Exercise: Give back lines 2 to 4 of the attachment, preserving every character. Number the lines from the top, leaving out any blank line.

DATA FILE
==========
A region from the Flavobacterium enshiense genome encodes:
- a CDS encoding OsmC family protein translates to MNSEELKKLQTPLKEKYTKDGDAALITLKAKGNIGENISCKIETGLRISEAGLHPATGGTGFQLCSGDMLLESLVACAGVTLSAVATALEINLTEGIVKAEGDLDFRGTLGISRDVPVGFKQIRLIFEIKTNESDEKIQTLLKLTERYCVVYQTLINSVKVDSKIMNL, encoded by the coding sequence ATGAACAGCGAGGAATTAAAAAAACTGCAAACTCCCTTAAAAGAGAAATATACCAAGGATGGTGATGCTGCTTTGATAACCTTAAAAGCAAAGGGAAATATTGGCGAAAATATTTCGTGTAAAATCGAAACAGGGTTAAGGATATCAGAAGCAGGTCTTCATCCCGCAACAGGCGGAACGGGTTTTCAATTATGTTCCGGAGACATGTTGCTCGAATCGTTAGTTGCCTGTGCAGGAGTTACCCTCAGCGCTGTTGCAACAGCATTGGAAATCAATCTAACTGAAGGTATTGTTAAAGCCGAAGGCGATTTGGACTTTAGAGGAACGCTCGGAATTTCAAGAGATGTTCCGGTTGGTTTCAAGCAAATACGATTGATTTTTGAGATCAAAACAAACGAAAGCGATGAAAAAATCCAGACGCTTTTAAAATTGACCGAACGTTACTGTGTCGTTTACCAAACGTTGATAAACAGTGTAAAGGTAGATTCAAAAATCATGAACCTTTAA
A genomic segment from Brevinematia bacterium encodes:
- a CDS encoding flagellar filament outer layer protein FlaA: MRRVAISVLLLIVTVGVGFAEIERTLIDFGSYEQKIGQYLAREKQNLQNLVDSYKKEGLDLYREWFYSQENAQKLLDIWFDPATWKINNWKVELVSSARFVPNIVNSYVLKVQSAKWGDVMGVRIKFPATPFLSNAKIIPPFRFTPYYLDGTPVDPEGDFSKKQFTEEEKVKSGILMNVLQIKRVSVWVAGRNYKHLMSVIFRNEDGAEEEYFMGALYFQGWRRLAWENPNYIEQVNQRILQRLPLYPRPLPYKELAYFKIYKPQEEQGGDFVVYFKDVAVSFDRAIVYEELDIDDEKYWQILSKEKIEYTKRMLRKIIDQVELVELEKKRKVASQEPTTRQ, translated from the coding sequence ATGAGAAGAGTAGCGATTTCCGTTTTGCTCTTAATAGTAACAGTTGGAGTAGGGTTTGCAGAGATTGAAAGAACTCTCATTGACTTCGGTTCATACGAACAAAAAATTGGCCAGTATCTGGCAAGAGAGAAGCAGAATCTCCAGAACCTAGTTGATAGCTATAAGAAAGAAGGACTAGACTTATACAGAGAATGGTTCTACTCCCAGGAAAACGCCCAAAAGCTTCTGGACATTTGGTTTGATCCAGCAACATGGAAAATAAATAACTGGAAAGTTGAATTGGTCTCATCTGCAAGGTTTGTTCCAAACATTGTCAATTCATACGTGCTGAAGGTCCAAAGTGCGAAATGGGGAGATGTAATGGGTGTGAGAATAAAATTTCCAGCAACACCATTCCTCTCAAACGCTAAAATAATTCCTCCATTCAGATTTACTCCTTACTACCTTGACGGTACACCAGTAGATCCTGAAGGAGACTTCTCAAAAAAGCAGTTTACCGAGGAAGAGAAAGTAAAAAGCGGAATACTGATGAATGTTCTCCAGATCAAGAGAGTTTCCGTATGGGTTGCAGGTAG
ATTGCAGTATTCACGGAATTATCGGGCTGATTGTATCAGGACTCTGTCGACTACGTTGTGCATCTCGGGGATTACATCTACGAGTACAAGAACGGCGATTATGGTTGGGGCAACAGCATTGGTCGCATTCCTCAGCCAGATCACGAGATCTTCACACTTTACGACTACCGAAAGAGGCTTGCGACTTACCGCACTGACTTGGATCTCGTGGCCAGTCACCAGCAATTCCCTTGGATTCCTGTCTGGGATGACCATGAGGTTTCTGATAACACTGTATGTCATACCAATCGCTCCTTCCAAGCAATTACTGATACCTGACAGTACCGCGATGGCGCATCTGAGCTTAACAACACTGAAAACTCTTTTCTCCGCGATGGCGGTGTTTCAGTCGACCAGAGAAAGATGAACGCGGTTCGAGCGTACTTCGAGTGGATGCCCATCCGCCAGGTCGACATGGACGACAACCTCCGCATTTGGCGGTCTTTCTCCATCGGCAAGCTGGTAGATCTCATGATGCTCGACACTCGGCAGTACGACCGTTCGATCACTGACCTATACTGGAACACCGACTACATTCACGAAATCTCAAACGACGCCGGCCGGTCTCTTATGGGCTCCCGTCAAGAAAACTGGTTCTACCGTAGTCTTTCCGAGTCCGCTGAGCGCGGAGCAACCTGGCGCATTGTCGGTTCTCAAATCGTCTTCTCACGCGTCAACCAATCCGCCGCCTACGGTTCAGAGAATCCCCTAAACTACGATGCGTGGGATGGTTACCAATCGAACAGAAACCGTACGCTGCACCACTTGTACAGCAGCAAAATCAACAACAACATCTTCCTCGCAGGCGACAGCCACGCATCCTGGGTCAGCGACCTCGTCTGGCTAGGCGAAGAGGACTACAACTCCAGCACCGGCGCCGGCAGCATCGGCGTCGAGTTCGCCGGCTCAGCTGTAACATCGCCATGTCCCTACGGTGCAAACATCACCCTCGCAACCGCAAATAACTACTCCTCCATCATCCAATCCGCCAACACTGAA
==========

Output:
- a CDS encoding OsmC family protein translates to MNSEELKKLQTPLKEKYTKDGDAALITLKAKGNIGENISCKIETGLRISEAGLHPATGGTGFQLCSGDMLLESLVACAGVTLSAVATALEINLTEGIVKAEGDLDFRGTLGISRDVPVGFKQIRLIFEIKTNESDEKIQTLLKLTERYCVVYQTLINSVKVDSKIMNL, encoded by the coding sequence ATGAACAGCGAGGAATTAAAAAAACTGCAAACTCCCTTAAAAGAGAAATATACCAAGGATGGTGATGCTGCTTTGATAACCTTAAAAGCAAAGGGAAATATTGGCGAAAATATTTCGTGTAAAATCGAAACAGGGTTAAGGATATCAGAAGCAGGTCTTCATCCCGCAACAGGCGGAACGGGTTTTCAATTATGTTCCGGAGACATGTTGCTCGAATCGTTAGTTGCCTGTGCAGGAGTTACCCTCAGCGCTGTTGCAACAGCATTGGAAATCAATCTAACTGAAGGTATTGTTAAAGCCGAAGGCGATTTGGACTTTAGAGGAACGCTCGGAATTTCAAGAGATGTTCCGGTTGGTTTCAAGCAAATACGATTGATTTTTGAGATCAAAACAAACGAAAGCGATGAAAAAATCCAGACGCTTTTAAAATTGACCGAACGTTACTGTGTCGTTTACCAAACGTTGATAAACAGTGTAAAGGTAGATTCAAAAATCATGAACCTTTAA
A genomic segment from Brevinematia bacterium encodes:
- a CDS encoding flagellar filament outer layer protein FlaA: MRRVAISVLLLIVTVGVGFAEIERTLIDFGSYEQKIGQYLAREKQNLQNLVDSYKKEGLDLYREWFYSQENAQKLLDIWFDPATWKINNWKVELVSSARFVPNIVNSYVLKVQSAKWGDVMGVRIKFPATPFLSNAKIIPPFRFTPYYLDGTPVDPEGDFSKKQFTEEEKVKSGILMNVLQIKRVSVWVAGRNYKHLMSVIFRNEDGAEEEYFMGALYFQGWRRLAWENPNYIEQVNQRILQRLPLYPRPLPYKELAYFKIYKPQEEQGGDFVVYFKDVAVSFDRAIVYEELDIDDEKYWQILSKEKIEYTKRMLRKIIDQVELVELEKKRKVASQEPTTRQ, translated from the coding sequence ATGAGAAGAGTAGCGATTTCCGTTTTGCTCTTAATAGTAACAGTTGGAGTAGGGTTTGCAGAGATTGAAAGAACTCTCATTGACTTCGGTTCATACGAACAAAAAATTGGCCAGTATCTGGCAAGAGAGAAGCAGAATCTCCAGAACCTAGTTGATAGCTATAAGAAAGAAGGACTAGACTTATACAGAGAATGGTTCTACTCCCAGGAAAACGCCCAAAAGCTTCTGGACATTTGGTTTGATCCAGCAACATGGAAAATAAATAACTGGAAAGTTGAATTGGTCTCATCTGCAAGGTTTGTTCCAAACATTGTCAATTCATACGTGCTGAAGGTCCAAAGTGCGAAATGGGGAGATGTAATGGGTGTGAGAATAAAATTTCCAGCAACACCATTCCTCTCAAACGCTAAAATAATTCCTCCATTCAGATTTACTCCTTACTACCTTGACGGTACACCAGTAGATCCTGAAGGAGACTTCTCAAAAAAGCAGTTTACCGAGGAAGAGAAAGTAAAAAGCGGAATACTGATGAATGTTCTCCAGATCAAGAGAGTTTCCGTATGGGTTGCAGGTAG